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Seeding a New Tank
Another common method of avoiding New Tank Syndrome is seeding an aquarium with bacteria from an established tank. While the amounts aren’t as concentrated as buying bacteria off the shelf, it helps boost the process significantly.
Clipping a chunk of nicely browned cotton filter media from a healthy aquarium is one way to add bacteria to your new filter – simply drop it in or tie it to the new media! We tend to think of the brown muck in our filter as “dirty” when in fact it’s really full of useful bacteria for our aquarium!
Adding plants, rocks, substrate, or even water from an established aquarium also seeds the new one with healthy microorganisms ready to multiply in their new home.
Just make sure that the aquarium you’re seeding from actually is healthy as aquatic parasites like Ich and fungal spores can also be transferred over. Newly added fish are especially sensitive and are ripe for infections.
Buying Cycling Bacteria
Cycling bacteria are so useful that they can be purchased right off the shelf in most pet stores. This is by far the best way to avoid New Tank Syndrome since the agents you need will find their way into the aquarium when they are needed most.
API QuickStart is a perennial favorite because it works for both fresh and saltwater aquariums, is inexpensive, and jump-starts the cycling process.
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Many brands suggest that you can add a full load of fish immediately with their products. I don’t recommend this because the bacteria still need time to colonize the substrate and filter. I prefer to build up a fish community over the course of a week, just in case.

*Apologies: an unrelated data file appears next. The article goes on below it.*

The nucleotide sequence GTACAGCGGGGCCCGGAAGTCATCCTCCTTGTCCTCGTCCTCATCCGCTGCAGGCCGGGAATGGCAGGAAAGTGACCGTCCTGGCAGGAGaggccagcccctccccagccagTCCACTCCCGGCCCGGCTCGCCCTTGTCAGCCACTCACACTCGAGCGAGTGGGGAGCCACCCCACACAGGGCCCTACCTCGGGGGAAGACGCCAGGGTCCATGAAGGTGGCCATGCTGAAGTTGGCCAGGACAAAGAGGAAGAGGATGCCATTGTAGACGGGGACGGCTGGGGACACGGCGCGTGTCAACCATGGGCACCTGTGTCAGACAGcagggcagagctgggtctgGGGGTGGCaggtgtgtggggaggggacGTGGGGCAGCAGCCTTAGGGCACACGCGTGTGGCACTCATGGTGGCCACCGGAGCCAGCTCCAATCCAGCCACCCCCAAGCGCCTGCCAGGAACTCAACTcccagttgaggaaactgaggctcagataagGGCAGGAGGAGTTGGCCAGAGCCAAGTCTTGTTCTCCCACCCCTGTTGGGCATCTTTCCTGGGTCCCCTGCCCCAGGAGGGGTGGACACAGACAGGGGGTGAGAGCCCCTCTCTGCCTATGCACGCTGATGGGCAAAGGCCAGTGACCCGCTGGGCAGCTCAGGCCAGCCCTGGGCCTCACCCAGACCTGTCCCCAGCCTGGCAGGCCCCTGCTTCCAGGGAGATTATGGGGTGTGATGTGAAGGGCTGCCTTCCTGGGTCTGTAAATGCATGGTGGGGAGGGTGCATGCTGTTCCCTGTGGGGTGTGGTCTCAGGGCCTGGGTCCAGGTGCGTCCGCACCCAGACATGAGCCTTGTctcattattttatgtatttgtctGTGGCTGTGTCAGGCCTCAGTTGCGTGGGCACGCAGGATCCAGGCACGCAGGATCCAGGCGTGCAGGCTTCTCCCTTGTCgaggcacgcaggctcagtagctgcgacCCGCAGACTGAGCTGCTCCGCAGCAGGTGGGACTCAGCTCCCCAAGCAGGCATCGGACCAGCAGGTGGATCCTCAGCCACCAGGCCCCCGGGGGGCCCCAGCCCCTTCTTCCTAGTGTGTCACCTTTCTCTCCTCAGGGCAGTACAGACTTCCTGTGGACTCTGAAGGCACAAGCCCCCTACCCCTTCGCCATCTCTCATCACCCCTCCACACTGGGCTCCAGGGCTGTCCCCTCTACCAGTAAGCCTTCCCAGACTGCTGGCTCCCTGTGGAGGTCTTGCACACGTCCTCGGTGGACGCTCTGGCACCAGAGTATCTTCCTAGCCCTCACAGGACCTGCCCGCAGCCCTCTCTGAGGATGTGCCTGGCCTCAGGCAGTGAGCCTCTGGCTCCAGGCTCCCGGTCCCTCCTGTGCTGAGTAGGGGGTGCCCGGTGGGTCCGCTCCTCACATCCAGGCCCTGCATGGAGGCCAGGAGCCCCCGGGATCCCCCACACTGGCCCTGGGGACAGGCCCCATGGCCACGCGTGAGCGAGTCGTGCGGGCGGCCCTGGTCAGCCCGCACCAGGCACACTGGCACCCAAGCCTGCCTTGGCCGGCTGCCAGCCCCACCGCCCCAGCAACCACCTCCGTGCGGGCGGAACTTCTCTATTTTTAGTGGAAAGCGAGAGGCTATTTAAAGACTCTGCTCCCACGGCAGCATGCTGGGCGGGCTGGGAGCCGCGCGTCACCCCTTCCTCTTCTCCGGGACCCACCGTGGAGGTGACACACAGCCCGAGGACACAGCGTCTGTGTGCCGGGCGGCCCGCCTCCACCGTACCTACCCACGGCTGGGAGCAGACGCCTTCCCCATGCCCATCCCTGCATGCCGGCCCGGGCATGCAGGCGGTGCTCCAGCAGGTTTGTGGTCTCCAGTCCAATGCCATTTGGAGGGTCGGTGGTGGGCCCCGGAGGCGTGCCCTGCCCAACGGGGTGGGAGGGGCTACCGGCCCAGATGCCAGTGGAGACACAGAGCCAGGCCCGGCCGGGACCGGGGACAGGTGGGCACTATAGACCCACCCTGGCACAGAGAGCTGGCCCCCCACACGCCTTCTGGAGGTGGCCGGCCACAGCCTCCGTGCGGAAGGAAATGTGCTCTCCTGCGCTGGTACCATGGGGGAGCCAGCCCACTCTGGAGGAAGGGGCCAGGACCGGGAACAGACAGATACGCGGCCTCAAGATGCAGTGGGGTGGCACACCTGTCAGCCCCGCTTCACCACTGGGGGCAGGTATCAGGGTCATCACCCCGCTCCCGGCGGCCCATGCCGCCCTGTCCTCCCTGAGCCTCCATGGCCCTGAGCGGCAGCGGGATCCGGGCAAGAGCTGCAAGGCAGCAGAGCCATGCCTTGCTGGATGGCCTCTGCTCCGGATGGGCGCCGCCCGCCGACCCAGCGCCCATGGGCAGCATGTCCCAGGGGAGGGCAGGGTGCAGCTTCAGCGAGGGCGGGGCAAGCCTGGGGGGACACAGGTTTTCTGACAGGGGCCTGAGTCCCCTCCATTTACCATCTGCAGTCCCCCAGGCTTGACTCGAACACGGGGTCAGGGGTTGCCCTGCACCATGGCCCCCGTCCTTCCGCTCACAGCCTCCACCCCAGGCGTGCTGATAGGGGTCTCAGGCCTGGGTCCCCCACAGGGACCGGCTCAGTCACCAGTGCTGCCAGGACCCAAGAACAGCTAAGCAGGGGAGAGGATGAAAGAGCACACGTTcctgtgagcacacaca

Even so, nitrifying bacteria supplements are something every aquarist should have on hand because even established tanks can run into New Tank Syndrome.
New Tank Syndrome in Established Aquariums
New tank syndrome shouldn’t happen in established aquariums…right? This section explains why that isn’t always the case.
Spring Cleaning Your Aquarium
Spring cleaning is something recommended for most animal environments. However we need to be really careful when it comes to aquatic ecosystems because the substrate does more than hold down plants and look nice.
The substrate, rocks, plants, water, and filter are all part of the ecosystem that maintains fish health. And by removing everything to scrub it all clean and adding entirely fresh water, you’re resetting your cycling back to the beginning. If you simply add all of your fish again there is an excellent chance New Tank Syndrome will kill some or all of them!
Here are some tips for managing New Tank Syndrome while doing big cleanings:
- Save as much of the old aquarium water as possible for reuse
- Don’t change the filters at the same time as scrubbing the decorations and glass
- Keep some of your fish in a quarantine tank while your tank cycles once again
The second most common way to induce New Tank Syndrome in a mature aquarium is when fish get sick. Bacterial infections like fin rot are best treated in a quarantine tank because many broad spectrum antibiotics will wipe out nitrifying bacteria populations in your filter, substrate, and water column.
While you may kill the infectious agents you’ve now just created an entirely new problem by crippling the life support of your aquarium!
Make sure you choose medicines that are tailored to specific bacteria, fungi, or parasites, or ideally, move your fish to a quarantine tank for treatment.
New Tank Syndrome can be frustrating and deadly for those unaware of the biological interplay that goes on at all levels in an aquarium. But once you ensure you give as much care to your bacteria as you do to your fish the problem fades into insignificance.
Simply ensure that wherever your fish go nitrifying bacteria have already made a home and you’ll see far fewer issues with New Tank Syndrome!